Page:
Keeping Your Cool: What To Wear When Travelling to a Humid Country

Working out what to wear when it is sticky and humid outside can be quite the task, especially when you don’t feel like wearing anything at all!

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Stylekeepers dress | Misano sandals | Vintage scarf and bag

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There are a million and one destinations that I want to visit around the world, but it seems the humid ones are of the utmost priority to me. Humid destinations always seem to have the best beaches, fruits and natural greenery – something I struggle to keep myself away from. Anywhere I don’t have to pack a jacket for, I am there!

But what do you pack to wear on a holiday in a humid environment? How do you dress to combat the sticky heat?

In Perth, we are fairly accustomed to the heat. But, there really are no comparisons between our dry heat, and the thick humidity of places like Malaysia and Thailand in South East Asia. The humidity can pack a fair punch if you aren’t used to the sticky conditions.

I’ll be brutally honest here… I perspire at the drop of a hat. I like to think it is because I have a fast metabolism, but somehow I think the reality is far less pretty than that. Because of this, I always wear my hair up. I can’t stand having my hair on my neck when it is warm out, especially when I am in a humid country. There is no way you are getting any relief from the heat when you are insulating the back of your neck with a sweaty mane!

Rule #1 of dressing for the humidity: always get your hair up and off of your neck.
Rule #2 of dressing for the humidity: forget fitted clothing

You don’t want your hair sticking to the back of your neck when it is humid, and you definitely don’t want your clothing sticking to your body and stifling you either! The breezier your outfit, the better. Something loose fitting is also less likely to show up sweat patches in embarrassing places too. If you know you are a bit of a sweater, I would be tempted to test each item you are packing to see how moisture shows up on them. You don’t have to go for a run in it, just pop a bit of water on your clothes and see what happens. This leads me to rule #3…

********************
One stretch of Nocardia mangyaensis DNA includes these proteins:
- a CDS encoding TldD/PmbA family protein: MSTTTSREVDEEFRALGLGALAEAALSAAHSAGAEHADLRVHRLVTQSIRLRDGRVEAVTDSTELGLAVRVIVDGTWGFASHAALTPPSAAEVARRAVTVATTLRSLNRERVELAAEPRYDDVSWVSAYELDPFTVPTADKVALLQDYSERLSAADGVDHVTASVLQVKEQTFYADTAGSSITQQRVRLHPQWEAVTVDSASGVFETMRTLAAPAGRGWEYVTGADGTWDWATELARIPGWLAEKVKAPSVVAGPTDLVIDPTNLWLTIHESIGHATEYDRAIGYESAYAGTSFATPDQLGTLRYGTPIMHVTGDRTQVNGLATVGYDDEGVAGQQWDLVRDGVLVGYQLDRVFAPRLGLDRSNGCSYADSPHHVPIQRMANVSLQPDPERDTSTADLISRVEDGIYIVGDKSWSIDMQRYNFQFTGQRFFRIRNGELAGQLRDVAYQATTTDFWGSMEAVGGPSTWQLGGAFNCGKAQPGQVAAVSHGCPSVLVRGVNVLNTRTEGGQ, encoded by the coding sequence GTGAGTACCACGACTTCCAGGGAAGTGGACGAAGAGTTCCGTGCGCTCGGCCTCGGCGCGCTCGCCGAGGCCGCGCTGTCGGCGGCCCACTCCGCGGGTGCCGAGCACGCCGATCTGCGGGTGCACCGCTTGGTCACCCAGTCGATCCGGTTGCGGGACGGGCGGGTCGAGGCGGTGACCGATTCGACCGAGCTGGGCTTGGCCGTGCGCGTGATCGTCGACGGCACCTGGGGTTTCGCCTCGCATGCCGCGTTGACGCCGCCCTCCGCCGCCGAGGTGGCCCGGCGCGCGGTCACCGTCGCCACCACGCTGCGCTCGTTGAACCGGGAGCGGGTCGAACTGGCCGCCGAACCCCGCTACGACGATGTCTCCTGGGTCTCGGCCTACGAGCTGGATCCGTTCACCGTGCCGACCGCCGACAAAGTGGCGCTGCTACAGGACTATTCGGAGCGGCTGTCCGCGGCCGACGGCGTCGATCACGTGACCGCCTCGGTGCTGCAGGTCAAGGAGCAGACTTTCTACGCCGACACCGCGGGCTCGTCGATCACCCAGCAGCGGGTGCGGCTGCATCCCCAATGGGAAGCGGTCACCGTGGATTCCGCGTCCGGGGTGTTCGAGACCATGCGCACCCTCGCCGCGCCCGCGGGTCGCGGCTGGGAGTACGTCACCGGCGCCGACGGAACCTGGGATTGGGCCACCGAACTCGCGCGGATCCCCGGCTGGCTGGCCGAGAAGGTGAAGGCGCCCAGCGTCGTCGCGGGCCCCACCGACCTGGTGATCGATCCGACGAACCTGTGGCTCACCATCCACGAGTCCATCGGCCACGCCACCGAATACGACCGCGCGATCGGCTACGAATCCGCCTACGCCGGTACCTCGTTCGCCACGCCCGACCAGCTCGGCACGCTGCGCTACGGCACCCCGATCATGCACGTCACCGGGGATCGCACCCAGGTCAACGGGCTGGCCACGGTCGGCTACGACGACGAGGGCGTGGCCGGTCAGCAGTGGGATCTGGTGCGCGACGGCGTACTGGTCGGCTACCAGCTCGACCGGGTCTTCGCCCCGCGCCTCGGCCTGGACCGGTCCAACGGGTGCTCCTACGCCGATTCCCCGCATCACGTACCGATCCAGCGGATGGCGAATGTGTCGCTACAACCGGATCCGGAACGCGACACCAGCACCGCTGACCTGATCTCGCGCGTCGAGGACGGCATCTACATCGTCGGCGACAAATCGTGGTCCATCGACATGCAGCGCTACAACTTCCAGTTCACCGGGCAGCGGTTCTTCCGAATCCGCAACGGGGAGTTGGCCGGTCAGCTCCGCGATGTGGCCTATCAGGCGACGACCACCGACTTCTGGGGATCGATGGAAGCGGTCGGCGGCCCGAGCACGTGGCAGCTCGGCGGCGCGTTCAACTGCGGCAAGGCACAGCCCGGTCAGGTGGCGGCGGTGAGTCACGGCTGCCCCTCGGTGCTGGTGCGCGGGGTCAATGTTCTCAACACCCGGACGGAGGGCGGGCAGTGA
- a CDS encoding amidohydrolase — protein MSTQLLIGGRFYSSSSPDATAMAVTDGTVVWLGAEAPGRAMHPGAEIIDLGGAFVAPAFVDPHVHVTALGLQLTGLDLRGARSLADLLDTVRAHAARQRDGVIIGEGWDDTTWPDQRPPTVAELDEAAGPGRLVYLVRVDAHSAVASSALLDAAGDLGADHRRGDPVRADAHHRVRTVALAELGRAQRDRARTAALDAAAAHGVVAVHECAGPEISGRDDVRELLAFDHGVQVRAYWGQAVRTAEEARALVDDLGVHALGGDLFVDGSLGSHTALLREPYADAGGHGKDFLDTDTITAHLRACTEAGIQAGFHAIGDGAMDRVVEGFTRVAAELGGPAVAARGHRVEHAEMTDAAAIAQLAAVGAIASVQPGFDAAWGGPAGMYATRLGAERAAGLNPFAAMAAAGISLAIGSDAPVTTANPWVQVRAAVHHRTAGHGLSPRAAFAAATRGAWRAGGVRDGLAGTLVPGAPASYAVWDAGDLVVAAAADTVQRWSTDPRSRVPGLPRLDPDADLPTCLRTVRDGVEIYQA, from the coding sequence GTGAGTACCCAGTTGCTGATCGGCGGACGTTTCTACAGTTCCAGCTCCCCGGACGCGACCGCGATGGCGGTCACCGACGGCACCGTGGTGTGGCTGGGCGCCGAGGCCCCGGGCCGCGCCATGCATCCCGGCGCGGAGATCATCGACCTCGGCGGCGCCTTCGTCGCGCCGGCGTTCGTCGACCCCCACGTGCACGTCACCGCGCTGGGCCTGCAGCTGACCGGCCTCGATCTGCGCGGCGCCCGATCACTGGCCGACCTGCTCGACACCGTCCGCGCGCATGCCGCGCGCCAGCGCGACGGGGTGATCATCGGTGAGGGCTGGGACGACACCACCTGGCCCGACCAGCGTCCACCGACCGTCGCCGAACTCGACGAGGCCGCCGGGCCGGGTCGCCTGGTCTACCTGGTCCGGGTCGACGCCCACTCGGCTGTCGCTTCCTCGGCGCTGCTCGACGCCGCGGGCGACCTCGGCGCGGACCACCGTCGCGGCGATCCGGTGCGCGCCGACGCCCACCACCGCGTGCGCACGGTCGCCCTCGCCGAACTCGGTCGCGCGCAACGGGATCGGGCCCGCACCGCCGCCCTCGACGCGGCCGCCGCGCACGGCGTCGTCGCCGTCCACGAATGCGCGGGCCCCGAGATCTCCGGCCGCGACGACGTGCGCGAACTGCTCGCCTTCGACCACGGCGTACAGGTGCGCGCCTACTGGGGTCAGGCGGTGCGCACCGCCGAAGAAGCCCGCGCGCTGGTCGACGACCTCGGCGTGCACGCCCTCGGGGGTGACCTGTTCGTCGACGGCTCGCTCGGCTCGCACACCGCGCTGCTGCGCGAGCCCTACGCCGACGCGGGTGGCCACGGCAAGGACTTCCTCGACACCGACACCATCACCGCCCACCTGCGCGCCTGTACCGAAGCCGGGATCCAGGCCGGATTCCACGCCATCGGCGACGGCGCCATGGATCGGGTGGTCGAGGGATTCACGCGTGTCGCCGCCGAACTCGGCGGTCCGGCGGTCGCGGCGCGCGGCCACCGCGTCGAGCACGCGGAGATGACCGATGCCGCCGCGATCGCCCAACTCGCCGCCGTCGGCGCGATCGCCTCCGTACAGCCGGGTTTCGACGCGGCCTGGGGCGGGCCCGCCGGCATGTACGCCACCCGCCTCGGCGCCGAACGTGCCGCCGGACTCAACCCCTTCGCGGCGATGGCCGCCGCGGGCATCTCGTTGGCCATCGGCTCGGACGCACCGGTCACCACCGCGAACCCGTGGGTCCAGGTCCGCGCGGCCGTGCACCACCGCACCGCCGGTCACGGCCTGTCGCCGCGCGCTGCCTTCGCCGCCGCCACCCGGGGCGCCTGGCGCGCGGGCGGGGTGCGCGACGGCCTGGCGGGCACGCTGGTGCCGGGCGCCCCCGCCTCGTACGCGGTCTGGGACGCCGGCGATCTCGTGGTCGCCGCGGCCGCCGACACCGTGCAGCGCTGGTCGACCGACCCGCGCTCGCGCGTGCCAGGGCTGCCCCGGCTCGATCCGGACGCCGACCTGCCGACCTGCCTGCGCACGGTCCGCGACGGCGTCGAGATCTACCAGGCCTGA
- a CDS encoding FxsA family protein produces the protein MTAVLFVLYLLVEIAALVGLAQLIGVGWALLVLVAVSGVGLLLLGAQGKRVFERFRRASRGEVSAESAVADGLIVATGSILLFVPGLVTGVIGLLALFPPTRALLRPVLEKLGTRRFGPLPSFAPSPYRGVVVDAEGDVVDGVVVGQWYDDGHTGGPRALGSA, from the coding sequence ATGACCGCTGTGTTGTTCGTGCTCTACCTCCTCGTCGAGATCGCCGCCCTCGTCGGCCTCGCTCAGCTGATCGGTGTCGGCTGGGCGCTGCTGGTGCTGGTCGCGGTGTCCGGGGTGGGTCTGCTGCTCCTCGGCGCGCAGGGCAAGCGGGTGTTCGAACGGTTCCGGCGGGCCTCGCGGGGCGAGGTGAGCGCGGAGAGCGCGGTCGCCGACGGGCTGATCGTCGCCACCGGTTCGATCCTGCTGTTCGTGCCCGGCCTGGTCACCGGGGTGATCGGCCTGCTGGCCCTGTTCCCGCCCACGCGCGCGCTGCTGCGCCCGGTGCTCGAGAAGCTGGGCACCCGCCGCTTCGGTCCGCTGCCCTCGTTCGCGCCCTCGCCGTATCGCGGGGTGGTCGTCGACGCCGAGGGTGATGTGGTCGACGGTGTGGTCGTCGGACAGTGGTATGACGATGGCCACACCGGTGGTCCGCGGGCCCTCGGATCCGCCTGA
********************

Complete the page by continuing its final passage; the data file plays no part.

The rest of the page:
Rule #3 of dressing for the humidity: always check what materials you are packing.

Denim might be a good choice for a holiday in theory, but reality may prove different. Denim doesn’t necessarily breath so well, and that can be a death wish in a humid country. Light cottons and linens tend to be safe options for humid countries. But, as I said, always check how they react to moisture first. I have had too many embarrassing moments thinking I would be safe in a certain cotton top, only to find out it was one of the worst offenders. I initially thought this dress would be terrible with moisture, but because the print is so busy, you don’t notice any sweat marks!

And finally, we have rule #4.

Rule #4 of dressing for the humidity: try to wear as little as you can.

Why would you wear a 3/4 sleeve top if you could wear a spaghetti strap cami and get extra, unnecessary material off your skin?! Some of my favourite holiday dresses are backless spaghetti strap pieces – they look great and there is less sticking to your skin. The same goes for off-should garments and strapless pieces.

What are your tricks to combatting the heat in humid countries??

7 Comments

    1. Reply
      Little Miss Mon Bon Post author

      Oh thanks so much Kez! It was definitely one of those dresses that I saw and just KNEW that I had to have 😉 I remember sending it to my mum on chat when I first saw it and asking her if I needed it (I always do this with things I fall head over heels with because I kind of generally know she is going to be equally as obsessed hahaha), and she was 1000% for it too!

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